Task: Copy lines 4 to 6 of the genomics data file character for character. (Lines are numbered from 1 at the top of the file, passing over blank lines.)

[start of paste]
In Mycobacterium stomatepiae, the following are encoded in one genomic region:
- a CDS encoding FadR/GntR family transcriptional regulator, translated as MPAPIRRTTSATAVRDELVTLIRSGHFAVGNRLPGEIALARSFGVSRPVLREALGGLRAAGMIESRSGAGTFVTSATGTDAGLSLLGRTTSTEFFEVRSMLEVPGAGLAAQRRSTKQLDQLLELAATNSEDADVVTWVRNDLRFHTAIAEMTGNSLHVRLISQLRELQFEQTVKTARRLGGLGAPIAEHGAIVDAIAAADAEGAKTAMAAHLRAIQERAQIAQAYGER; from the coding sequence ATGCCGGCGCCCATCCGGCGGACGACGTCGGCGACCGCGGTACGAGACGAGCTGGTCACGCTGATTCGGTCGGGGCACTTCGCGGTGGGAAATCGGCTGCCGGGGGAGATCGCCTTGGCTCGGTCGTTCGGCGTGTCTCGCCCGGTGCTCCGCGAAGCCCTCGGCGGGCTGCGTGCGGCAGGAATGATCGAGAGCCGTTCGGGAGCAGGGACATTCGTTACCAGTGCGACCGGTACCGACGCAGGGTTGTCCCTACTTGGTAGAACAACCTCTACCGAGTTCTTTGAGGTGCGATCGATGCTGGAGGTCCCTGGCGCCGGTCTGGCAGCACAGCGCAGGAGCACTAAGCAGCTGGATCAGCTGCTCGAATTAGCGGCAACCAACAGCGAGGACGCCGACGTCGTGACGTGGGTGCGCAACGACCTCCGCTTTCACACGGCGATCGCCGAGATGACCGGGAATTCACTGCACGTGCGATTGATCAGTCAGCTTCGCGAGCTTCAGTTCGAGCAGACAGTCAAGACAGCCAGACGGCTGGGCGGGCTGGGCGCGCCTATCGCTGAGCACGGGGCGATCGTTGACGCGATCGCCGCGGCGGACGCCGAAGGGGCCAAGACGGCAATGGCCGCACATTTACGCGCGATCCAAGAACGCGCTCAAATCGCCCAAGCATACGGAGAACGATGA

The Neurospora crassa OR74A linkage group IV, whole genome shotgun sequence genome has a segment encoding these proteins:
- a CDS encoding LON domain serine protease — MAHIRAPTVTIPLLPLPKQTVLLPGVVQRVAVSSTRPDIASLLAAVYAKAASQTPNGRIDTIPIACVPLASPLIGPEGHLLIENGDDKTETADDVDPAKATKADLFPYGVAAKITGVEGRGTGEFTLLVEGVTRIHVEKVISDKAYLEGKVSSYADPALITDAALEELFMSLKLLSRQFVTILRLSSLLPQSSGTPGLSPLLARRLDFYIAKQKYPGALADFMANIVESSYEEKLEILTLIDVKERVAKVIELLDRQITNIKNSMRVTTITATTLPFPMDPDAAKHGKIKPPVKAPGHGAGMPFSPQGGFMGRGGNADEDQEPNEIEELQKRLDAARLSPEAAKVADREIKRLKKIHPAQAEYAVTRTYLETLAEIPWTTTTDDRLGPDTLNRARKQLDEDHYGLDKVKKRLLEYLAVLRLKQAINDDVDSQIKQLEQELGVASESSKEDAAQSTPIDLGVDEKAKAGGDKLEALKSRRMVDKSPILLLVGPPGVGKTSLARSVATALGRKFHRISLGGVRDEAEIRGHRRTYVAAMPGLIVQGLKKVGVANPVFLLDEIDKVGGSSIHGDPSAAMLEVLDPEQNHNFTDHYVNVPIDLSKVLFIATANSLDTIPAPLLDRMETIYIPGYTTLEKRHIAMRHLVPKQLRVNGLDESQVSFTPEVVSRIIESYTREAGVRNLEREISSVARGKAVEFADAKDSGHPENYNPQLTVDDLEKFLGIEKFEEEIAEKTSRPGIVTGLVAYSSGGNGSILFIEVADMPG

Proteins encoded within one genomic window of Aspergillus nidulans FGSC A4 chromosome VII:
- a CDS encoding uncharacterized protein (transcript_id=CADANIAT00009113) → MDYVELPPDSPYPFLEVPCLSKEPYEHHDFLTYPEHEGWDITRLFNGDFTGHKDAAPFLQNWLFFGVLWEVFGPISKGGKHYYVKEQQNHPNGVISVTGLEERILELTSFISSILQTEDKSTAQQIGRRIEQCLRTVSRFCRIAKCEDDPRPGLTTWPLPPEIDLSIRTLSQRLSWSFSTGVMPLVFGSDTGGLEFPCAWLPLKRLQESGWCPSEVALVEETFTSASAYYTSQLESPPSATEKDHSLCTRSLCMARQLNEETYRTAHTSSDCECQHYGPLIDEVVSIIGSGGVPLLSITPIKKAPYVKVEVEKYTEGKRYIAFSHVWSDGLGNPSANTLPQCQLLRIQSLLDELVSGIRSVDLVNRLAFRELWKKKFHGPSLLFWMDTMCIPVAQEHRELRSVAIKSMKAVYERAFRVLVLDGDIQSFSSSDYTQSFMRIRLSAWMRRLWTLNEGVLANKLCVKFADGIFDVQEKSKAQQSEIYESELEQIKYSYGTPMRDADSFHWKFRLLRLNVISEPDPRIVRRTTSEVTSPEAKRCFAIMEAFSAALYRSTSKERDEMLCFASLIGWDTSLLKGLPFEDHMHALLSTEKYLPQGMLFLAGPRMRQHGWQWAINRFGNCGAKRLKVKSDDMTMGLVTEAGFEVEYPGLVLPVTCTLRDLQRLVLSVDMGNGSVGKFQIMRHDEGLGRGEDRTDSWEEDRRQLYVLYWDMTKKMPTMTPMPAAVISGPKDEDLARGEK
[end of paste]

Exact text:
- a CDS encoding LON domain serine protease — MAHIRAPTVTIPLLPLPKQTVLLPGVVQRVAVSSTRPDIASLLAAVYAKAASQTPNGRIDTIPIACVPLASPLIGPEGHLLIENGDDKTETADDVDPAKATKADLFPYGVAAKITGVEGRGTGEFTLLVEGVTRIHVEKVISDKAYLEGKVSSYADPALITDAALEELFMSLKLLSRQFVTILRLSSLLPQSSGTPGLSPLLARRLDFYIAKQKYPGALADFMANIVESSYEEKLEILTLIDVKERVAKVIELLDRQITNIKNSMRVTTITATTLPFPMDPDAAKHGKIKPPVKAPGHGAGMPFSPQGGFMGRGGNADEDQEPNEIEELQKRLDAARLSPEAAKVADREIKRLKKIHPAQAEYAVTRTYLETLAEIPWTTTTDDRLGPDTLNRARKQLDEDHYGLDKVKKRLLEYLAVLRLKQAINDDVDSQIKQLEQELGVASESSKEDAAQSTPIDLGVDEKAKAGGDKLEALKSRRMVDKSPILLLVGPPGVGKTSLARSVATALGRKFHRISLGGVRDEAEIRGHRRTYVAAMPGLIVQGLKKVGVANPVFLLDEIDKVGGSSIHGDPSAAMLEVLDPEQNHNFTDHYVNVPIDLSKVLFIATANSLDTIPAPLLDRMETIYIPGYTTLEKRHIAMRHLVPKQLRVNGLDESQVSFTPEVVSRIIESYTREAGVRNLEREISSVARGKAVEFADAKDSGHPENYNPQLTVDDLEKFLGIEKFEEEIAEKTSRPGIVTGLVAYSSGGNGSILFIEVADMPG

Proteins encoded within one genomic window of Aspergillus nidulans FGSC A4 chromosome VII:
- a CDS encoding uncharacterized protein (transcript_id=CADANIAT00009113) → MDYVELPPDSPYPFLEVPCLSKEPYEHHDFLTYPEHEGWDITRLFNGDFTGHKDAAPFLQNWLFFGVLWEVFGPISKGGKHYYVKEQQNHPNGVISVTGLEERILELTSFISSILQTEDKSTAQQIGRRIEQCLRTVSRFCRIAKCEDDPRPGLTTWPLPPEIDLSIRTLSQRLSWSFSTGVMPLVFGSDTGGLEFPCAWLPLKRLQESGWCPSEVALVEETFTSASAYYTSQLESPPSATEKDHSLCTRSLCMARQLNEETYRTAHTSSDCECQHYGPLIDEVVSIIGSGGVPLLSITPIKKAPYVKVEVEKYTEGKRYIAFSHVWSDGLGNPSANTLPQCQLLRIQSLLDELVSGIRSVDLVNRLAFRELWKKKFHGPSLLFWMDTMCIPVAQEHRELRSVAIKSMKAVYERAFRVLVLDGDIQSFSSSDYTQSFMRIRLSAWMRRLWTLNEGVLANKLCVKFADGIFDVQEKSKAQQSEIYESELEQIKYSYGTPMRDADSFHWKFRLLRLNVISEPDPRIVRRTTSEVTSPEAKRCFAIMEAFSAALYRSTSKERDEMLCFASLIGWDTSLLKGLPFEDHMHALLSTEKYLPQGMLFLAGPRMRQHGWQWAINRFGNCGAKRLKVKSDDMTMGLVTEAGFEVEYPGLVLPVTCTLRDLQRLVLSVDMGNGSVGKFQIMRHDEGLGRGEDRTDSWEEDRRQLYVLYWDMTKKMPTMTPMPAAVISGPKDEDLARGEK